The process of identifying and approving a new drug is a time-consuming and expensive procedure. One of the biggest issues to overcome is the risk of hepatotoxicity, which is one of the main reasons for drug withdrawal from the market. While animal models are the gold standard in preclinical drug testing, the translation of results into therapeutic intervention is often ambiguous due to interspecies differences in hepatic metabolism. The discovery of human induced pluripotent stem cells (hiPSCs) and their derivatives has opened new possibilities for drug testing. We used mesenchymal stem cells and hepatocytes both derived from hiPSCs, together with endothelial cells, to miniaturize the process of generating hepatic organoids. These organoids were then cultivated in vitro using both static and dynamic cultures. Additionally, we tested spheroids solely composed by induced hepatocytes. By miniaturizing the system, we demonstrated the possibility of maintaining the organoids, but not the spheroids, in culture for up to 1 week. This timeframe may be sufficient to carry out a hypothetical pharmacological test or screening. In conclusion, we propose that the hiPSCderived liver organoid model could complement or, in the near future, replace the pharmacological and toxicological tests conducted on animals.

Human iPSC-Derived 3D Hepatic Organoids in a Miniaturized Dynamic Culture System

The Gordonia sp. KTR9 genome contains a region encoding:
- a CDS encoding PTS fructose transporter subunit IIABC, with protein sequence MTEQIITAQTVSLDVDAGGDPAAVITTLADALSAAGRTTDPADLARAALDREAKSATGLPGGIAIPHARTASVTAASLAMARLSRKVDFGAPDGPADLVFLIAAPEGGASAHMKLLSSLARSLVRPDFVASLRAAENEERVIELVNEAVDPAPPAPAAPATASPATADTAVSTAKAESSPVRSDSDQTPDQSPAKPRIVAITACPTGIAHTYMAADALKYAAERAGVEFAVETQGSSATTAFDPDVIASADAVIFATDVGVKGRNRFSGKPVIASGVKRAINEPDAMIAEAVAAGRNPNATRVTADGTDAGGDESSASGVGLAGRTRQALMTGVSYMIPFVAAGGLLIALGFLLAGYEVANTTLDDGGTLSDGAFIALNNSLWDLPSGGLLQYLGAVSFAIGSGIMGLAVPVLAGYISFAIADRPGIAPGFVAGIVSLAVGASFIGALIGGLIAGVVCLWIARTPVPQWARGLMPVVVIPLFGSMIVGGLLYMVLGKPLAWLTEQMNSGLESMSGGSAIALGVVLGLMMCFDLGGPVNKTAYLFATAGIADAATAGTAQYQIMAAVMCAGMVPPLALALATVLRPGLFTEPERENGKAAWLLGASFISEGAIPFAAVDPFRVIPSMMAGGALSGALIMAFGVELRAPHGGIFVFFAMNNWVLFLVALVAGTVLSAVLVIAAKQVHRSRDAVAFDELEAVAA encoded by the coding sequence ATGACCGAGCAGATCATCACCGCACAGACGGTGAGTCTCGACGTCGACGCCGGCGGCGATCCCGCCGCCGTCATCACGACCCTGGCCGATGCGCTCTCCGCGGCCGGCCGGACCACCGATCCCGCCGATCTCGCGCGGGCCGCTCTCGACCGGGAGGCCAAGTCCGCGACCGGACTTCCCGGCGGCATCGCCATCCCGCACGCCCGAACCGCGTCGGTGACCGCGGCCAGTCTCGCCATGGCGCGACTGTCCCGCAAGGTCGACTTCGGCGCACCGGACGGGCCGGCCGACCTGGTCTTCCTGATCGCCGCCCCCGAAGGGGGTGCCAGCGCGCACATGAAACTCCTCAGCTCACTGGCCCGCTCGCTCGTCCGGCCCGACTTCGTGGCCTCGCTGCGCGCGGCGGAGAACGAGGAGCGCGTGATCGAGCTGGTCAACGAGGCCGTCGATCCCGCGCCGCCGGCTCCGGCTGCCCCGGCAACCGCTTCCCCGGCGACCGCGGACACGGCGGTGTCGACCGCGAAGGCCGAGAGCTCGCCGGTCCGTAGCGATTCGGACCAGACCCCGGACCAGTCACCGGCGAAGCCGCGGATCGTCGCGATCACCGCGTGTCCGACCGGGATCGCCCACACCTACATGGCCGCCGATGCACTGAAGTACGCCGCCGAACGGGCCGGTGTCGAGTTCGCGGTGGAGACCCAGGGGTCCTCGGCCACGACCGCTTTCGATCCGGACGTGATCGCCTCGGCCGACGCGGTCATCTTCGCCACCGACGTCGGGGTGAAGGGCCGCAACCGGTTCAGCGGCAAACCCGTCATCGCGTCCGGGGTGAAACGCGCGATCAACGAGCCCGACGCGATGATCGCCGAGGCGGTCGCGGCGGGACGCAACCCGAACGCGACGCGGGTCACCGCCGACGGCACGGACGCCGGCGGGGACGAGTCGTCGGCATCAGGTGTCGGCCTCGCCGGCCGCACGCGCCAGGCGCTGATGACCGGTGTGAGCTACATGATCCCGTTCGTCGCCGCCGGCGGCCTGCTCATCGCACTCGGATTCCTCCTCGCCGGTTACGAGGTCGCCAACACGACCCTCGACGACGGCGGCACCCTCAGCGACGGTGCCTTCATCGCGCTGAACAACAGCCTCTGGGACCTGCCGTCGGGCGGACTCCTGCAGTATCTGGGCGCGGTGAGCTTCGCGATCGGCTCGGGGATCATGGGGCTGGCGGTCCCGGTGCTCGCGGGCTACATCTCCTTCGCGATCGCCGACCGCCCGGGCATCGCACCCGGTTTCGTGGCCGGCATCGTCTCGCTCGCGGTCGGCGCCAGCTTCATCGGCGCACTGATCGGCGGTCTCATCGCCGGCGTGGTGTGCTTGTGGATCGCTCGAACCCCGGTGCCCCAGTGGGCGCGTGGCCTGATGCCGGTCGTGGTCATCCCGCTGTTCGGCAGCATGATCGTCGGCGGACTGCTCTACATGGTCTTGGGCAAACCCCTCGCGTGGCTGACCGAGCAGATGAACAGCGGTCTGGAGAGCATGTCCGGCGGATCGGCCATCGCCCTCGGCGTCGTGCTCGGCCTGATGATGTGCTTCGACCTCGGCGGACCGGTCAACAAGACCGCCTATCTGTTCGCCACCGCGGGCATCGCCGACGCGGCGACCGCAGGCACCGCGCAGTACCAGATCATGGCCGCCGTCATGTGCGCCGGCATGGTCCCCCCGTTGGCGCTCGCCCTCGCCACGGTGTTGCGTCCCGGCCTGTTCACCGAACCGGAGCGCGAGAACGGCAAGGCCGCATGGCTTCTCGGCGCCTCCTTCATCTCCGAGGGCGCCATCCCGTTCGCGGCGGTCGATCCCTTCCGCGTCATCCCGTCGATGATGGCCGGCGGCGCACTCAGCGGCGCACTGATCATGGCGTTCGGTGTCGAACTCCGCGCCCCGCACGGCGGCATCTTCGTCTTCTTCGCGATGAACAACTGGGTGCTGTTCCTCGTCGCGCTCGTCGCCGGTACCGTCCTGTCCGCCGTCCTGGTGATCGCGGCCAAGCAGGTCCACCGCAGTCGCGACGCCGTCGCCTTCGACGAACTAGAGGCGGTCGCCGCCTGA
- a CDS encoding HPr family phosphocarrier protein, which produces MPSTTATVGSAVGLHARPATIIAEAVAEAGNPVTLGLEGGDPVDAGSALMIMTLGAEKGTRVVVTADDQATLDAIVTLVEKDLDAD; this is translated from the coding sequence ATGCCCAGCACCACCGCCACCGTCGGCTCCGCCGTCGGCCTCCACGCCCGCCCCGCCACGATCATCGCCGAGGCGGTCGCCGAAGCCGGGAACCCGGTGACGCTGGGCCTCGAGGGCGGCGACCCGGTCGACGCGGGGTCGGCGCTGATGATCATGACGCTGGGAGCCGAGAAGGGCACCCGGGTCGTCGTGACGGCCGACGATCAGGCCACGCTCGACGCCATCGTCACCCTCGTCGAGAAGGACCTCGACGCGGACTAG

Calamaio S.
Investigation
;
Serzanti M.
Investigation
;
Boniotti J.
Investigation
;
Fra A.
Investigation
;
Garrafa E.
Investigation
;
Cominelli M.
Investigation
;
Poliani P. L.
Investigation
;
Villa R.
Investigation
;
Mazzoleni G.
Conceptualization
;
Dell'Era P.
Conceptualization
;
Steimberg N.
Conceptualization
2023-01-01

Abstract

The process of identifying and approving a new drug is a time-consuming and expensive procedure. One of the biggest issues to overcome is the risk of hepatotoxicity, which is one of the main reasons for drug withdrawal from the market. While animal models are the gold standard in preclinical drug testing, the translation of results into therapeutic intervention is often ambiguous due to interspecies differences in hepatic metabolism. The discovery of human induced pluripotent stem cells (hiPSCs) and their derivatives has opened new possibilities for drug testing. We used mesenchymal stem cells and hepatocytes both derived from hiPSCs, together with endothelial cells, to miniaturize the process of generating hepatic organoids. These organoids were then cultivated in vitro using both static and dynamic cultures. Additionally, we tested spheroids solely composed by induced hepatocytes. By miniaturizing the system, we demonstrated the possibility of maintaining the organoids, but not the spheroids, in culture for up to 1 week. This timeframe may be sufficient to carry out a hypothetical pharmacological test or screening. In conclusion, we propose that the hiPSCderived liver organoid model could complement or, in the near future, replace the pharmacological and toxicological tests conducted on animals.
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Utilizza questo identificativo per citare o creare un link a questo documento: https://hdl.handle.net/11379/584786
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